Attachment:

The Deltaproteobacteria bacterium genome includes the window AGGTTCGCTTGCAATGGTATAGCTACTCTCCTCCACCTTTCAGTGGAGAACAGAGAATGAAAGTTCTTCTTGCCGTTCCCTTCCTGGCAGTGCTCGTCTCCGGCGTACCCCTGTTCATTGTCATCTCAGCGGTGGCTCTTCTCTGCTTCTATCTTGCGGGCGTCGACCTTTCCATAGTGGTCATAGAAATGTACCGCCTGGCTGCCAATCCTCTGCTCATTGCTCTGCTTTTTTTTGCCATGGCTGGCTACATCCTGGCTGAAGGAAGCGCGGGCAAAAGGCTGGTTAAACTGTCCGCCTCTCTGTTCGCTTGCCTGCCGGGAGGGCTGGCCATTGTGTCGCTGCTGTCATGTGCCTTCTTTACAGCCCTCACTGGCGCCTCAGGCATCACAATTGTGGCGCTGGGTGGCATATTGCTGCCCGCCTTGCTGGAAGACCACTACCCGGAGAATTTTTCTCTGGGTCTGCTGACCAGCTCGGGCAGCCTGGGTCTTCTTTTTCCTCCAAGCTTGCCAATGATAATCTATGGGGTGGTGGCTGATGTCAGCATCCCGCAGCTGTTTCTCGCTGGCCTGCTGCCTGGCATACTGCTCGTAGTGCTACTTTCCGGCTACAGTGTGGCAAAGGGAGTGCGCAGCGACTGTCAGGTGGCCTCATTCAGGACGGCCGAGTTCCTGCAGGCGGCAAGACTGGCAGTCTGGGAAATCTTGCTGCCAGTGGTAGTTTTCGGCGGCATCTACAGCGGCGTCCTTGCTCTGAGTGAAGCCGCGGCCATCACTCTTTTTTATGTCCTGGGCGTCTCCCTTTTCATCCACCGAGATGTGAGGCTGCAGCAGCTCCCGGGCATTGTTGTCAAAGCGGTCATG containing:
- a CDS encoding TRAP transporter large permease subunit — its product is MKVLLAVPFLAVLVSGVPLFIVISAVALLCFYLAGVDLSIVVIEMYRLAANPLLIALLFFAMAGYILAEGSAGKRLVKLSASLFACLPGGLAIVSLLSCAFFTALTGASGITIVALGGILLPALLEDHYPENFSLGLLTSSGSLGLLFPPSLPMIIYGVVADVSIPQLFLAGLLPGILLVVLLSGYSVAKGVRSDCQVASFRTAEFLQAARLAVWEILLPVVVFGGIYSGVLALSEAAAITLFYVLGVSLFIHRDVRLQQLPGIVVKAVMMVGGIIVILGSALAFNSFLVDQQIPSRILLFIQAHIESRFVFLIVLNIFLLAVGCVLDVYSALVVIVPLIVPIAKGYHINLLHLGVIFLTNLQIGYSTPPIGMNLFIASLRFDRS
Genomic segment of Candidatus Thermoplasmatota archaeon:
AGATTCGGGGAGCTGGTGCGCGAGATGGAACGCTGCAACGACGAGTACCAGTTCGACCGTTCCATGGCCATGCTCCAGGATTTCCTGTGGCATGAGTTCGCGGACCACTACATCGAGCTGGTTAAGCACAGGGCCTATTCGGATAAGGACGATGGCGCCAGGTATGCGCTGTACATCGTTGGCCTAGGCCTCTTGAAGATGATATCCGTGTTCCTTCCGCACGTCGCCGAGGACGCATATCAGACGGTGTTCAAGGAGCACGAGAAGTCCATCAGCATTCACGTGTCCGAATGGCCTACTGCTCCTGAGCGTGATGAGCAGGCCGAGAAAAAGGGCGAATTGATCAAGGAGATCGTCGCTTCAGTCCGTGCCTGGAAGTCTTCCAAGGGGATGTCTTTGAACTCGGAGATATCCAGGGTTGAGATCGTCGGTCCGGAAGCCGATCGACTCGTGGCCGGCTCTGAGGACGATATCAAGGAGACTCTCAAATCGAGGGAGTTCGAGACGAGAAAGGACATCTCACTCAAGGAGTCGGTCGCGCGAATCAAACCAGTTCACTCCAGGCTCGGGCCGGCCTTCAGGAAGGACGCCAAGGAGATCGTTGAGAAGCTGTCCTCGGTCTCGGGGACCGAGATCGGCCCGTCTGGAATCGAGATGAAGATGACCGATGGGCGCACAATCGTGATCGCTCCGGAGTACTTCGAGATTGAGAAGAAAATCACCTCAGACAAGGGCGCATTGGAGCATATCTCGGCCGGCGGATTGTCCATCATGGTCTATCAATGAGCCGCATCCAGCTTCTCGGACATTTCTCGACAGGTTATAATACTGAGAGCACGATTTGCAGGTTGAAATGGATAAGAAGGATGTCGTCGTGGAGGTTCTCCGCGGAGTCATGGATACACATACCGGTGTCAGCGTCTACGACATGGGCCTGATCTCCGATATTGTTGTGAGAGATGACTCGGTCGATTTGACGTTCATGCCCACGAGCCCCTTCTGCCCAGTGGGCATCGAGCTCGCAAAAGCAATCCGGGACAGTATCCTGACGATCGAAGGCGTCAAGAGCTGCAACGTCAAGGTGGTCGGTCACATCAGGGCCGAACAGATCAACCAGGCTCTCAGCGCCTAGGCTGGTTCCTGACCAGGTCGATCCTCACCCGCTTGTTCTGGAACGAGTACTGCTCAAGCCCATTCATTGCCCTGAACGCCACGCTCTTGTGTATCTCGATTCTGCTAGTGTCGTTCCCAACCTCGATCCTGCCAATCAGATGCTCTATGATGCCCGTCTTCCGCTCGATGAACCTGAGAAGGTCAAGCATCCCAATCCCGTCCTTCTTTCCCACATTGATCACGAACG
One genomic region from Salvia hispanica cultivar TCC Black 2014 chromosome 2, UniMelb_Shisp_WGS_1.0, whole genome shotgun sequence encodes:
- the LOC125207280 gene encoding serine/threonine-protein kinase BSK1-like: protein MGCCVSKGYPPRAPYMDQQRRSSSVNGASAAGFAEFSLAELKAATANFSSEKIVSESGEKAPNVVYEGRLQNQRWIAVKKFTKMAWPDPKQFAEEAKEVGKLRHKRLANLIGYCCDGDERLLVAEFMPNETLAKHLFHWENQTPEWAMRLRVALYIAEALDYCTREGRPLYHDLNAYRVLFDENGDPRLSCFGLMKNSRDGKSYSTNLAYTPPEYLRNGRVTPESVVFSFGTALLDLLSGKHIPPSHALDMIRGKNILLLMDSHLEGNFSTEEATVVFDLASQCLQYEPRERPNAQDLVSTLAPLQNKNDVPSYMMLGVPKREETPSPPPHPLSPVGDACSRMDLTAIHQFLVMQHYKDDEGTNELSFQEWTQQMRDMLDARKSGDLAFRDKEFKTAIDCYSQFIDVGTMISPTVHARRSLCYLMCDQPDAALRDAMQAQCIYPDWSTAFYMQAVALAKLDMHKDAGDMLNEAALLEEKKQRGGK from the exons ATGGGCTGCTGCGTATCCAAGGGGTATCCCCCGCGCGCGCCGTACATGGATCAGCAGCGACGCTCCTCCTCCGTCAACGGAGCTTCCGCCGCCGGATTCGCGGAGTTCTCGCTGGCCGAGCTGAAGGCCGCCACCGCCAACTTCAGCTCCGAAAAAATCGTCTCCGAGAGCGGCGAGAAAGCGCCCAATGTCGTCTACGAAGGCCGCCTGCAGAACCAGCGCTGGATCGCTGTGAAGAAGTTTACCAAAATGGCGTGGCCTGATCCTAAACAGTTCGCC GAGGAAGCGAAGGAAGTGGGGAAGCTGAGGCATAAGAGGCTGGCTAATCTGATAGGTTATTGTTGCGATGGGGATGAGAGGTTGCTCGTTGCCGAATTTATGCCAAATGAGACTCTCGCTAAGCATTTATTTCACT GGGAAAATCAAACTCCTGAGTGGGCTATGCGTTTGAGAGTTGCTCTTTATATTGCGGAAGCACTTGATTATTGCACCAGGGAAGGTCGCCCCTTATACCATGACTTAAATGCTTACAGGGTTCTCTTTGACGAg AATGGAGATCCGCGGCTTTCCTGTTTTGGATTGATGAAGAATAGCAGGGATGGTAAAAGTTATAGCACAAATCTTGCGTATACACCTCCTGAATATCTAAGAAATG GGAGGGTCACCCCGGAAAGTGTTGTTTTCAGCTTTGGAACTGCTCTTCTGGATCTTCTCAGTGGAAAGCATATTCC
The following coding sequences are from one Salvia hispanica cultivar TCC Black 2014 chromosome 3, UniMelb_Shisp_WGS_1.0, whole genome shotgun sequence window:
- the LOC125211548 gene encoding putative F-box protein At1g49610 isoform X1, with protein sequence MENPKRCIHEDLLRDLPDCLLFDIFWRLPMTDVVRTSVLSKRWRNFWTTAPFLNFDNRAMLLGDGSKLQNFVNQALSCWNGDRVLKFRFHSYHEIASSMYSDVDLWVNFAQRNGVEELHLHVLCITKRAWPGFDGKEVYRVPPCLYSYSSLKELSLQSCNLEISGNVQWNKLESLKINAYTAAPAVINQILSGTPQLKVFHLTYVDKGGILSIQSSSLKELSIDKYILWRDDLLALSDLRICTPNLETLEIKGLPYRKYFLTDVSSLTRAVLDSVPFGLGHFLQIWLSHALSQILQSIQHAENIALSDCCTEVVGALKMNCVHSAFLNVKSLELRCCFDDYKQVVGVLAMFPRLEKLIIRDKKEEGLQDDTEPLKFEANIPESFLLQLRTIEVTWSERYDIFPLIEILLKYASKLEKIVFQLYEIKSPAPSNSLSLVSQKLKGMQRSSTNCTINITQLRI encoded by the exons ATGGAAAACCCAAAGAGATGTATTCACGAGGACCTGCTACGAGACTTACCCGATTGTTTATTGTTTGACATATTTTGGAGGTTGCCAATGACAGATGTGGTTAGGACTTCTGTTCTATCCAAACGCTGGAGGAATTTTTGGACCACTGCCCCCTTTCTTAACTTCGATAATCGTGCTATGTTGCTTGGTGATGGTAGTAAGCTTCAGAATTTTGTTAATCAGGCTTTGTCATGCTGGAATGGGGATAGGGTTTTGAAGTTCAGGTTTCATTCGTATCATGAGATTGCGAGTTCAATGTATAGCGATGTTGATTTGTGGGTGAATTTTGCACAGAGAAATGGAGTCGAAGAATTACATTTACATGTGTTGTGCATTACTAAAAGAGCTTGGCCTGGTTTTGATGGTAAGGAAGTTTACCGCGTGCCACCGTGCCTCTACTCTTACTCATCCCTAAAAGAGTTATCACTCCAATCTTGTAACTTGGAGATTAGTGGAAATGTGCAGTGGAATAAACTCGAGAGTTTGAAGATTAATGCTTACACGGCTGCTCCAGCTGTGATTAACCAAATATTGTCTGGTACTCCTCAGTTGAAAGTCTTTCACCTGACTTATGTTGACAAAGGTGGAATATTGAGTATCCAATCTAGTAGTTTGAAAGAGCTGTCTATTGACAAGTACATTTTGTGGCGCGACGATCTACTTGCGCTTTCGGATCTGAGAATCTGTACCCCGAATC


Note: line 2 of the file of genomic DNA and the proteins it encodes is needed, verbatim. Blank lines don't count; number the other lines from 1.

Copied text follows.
- a CDS encoding TRAP transporter large permease subunit — its product is MKVLLAVPFLAVLVSGVPLFIVISAVALLCFYLAGVDLSIVVIEMYRLAANPLLIALLFFAMAGYILAEGSAGKRLVKLSASLFACLPGGLAIVSLLSCAFFTALTGASGITIVALGGILLPALLEDHYPENFSLGLLTSSGSLGLLFPPSLPMIIYGVVADVSIPQLFLAGLLPGILLVVLLSGYSVAKGVRSDCQVASFRTAEFLQAARLAVWEILLPVVVFGGIYSGVLALSEAAAITLFYVLGVSLFIHRDVRLQQLPGIVVKAVMMVGGIIVILGSALAFNSFLVDQQIPSRILLFIQAHIESRFVFLIVLNIFLLAVGCVLDVYSALVVIVPLIVPIAKGYHINLLHLGVIFLTNLQIGYSTPPIGMNLFIASLRFDRS